Everything is connected: the wine, the soil, the water, the history and the buildings: lydia fischer knows how to do this like no other. For almost 20 years, she has been guiding guests through seinsheim and the surrounding area.
Iphofen, volkach, rodelsee, sommerach: the list of well-known wine towns in the district of kitzingen could be continued at will. The southern steigerwald was a tourist no-man’s land for a long time. This changed at the beginning of the millennium. Since then, the area has been operating under the name "wine paradise franconia" and is being marketed supraregionally.
"Most guests come from all over franconia, but we also have buses here from the stuttgart or augsburg area," says lydia fischer. Above bullenheim and seinsheim, visitors at the weinparadiesscheune enjoyed local wines and far-reaching views of the french countryside. In seinsheim, the guest guide leads us through a place that has much more to offer than meets the eye. For example, a church that is built entirely on wine cellars. Or 42 religious monuments.
"All of a sudden, mayors and municipal councils were working together," fischer recalls at the turn of the millennium. The result: an upswing in tourism and the search for competent personnel. In 2001, she was asked by mayor heinz dorsch whether she could imagine a professional life as a guest guide and contact person for tourists. The children were out of the woods, she did not want to return to her old job as a businesswoman, and she had plenty of knowledge about the town. Lydia fischer said yes – and has not regretted this decision to this day.
A few hundred people have since then been taken year after year through their hometown or to the surrounding vineyards. There is no shortage of offers for entertaining tours: there is a tree horoscope trail, a wayside shrine trail, cultural history hikes on the bullenheimer berg, a hike along the wine paradise trail, a village walk and lydia fischer’s favorite tour: the kirchenburg tour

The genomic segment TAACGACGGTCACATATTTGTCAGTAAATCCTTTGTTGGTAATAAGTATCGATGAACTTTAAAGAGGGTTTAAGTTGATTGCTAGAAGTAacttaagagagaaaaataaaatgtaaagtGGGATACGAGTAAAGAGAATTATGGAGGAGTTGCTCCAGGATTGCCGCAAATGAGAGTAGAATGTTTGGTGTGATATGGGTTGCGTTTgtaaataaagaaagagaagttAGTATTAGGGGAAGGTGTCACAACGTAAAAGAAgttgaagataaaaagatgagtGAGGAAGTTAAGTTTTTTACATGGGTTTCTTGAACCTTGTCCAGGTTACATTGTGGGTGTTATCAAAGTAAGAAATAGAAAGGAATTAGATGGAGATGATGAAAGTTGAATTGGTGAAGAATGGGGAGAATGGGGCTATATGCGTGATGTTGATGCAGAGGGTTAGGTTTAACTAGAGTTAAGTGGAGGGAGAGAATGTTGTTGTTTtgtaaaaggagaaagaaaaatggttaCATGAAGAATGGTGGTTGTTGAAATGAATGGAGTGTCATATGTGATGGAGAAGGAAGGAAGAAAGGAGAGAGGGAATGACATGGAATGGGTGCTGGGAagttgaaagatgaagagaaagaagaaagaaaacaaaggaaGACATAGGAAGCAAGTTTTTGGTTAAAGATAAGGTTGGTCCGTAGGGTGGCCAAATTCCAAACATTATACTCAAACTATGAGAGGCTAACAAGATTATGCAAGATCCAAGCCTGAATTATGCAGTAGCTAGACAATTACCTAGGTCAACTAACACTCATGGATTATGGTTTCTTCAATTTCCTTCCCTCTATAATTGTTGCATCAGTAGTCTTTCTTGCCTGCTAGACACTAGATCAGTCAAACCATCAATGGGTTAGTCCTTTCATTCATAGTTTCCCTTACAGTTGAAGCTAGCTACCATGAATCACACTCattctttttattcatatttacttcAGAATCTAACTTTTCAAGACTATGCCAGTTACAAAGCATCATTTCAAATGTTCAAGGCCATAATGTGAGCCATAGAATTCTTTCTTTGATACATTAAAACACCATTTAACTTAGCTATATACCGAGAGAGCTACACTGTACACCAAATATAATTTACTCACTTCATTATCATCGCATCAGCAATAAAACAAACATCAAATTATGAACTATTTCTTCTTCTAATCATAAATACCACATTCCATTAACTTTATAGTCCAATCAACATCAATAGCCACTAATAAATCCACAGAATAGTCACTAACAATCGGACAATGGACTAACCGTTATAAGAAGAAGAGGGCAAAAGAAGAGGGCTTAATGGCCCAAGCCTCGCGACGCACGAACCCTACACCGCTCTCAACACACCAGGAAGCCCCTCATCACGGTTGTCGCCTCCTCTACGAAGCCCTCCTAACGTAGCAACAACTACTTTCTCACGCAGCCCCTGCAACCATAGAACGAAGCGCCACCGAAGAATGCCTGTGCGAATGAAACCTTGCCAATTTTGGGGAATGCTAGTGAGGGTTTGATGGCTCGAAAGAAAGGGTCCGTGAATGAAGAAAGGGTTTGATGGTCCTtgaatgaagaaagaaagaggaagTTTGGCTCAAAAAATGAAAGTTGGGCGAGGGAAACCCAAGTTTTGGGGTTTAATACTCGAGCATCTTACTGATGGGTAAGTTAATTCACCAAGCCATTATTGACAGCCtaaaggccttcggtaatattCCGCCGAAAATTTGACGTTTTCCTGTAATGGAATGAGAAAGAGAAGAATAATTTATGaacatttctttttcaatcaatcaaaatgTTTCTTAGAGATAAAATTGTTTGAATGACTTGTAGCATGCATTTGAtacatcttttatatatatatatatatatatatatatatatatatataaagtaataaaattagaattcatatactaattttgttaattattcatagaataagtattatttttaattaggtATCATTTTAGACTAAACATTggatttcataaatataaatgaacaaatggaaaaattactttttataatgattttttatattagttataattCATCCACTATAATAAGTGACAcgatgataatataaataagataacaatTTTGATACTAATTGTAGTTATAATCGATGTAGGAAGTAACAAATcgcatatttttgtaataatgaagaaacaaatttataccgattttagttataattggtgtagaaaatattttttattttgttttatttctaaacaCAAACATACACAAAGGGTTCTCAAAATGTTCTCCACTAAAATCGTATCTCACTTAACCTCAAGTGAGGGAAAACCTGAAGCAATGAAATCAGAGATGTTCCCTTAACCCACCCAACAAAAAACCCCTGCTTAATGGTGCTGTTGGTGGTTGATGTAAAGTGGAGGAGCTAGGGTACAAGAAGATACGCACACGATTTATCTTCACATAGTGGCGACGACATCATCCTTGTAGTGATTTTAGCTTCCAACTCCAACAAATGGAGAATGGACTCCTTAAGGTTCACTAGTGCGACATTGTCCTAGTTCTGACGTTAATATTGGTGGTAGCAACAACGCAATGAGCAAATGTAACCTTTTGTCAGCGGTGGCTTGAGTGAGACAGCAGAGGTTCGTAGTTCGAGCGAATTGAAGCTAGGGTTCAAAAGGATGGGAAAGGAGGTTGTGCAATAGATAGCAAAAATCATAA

"Where the bartel does not only get the most"."The french know this saying as a threat. In seinsheim he describes a practice of many years. "In the past, the winegrowers and farmers actually used their clay jugs to get their must out of the cellars," says lydia fischer. The must always stood for the grape wine in seinsheim.
Everyone is amazed at this sight
The trained guest guide weinerlebnis franken pulls a long, iron key out of her coat pocket and grins. You can see her anticipation. "Everyone is amazed at this sight," she says – and she is right. Directly under the church st. Peter and paul, built between 1810 and 1814, is home to a cellar that is unparalleled in all of franconia.
"The winegrowers had always stored their wine here," reports fischer. There are ten departments, separated by heavy oak doors. Every cellar a little treasure. With candles, the seinsheim woman lights up the long aisle. Memories of movies set in the middle ages flash back to the past. Over the heads stands the church st. Peter and paul – built at the highest point of the village.
"There are not only religious reasons for this," explains fischer. While large parts of franconia are suffering from water shortages, the water around seinsheim continues to collect due to the strata of the steigerwald forest. "Lots of groundwater," says fischer. Many had therefore no or only very shallow cellars in their houses. "Our landscape lake was flooded within four days," the guest driver recalls. A 1.8-kilometer-long tree trail now runs along its banks and through the village.
One saint, two keys
Lydia fischer closes the gate to the underground cellar compartments. A few steps up the stairs lies another attraction of the community. 17 gaden are built around the church, all still in use. Farmers store their harvest there, the smallest brewery in lower franconia is housed in a gadenhaus. One room has been converted into a smart meeting place. Here lydia fischer holds wine tastings or informs her guests when the weather is not so cooperative. "People come to us in a vacation mood and are supposed to enjoy the day," she explains her own objective.
A tour should be funny, but at the same time informative. "It is best to bring one’s knowledge loosely ruber," she says, pointing to saint petrus on the altarpiece. "LOOK?", she asks. "He has two keys in his hand." Not only the sky storm wants to stop petrus in his home. Heaven is not so far away here after all. Just below the church. "The second key is for the cellar tower," explains lydia fischer. Even the saints know where it is especially nice in seinsheim.
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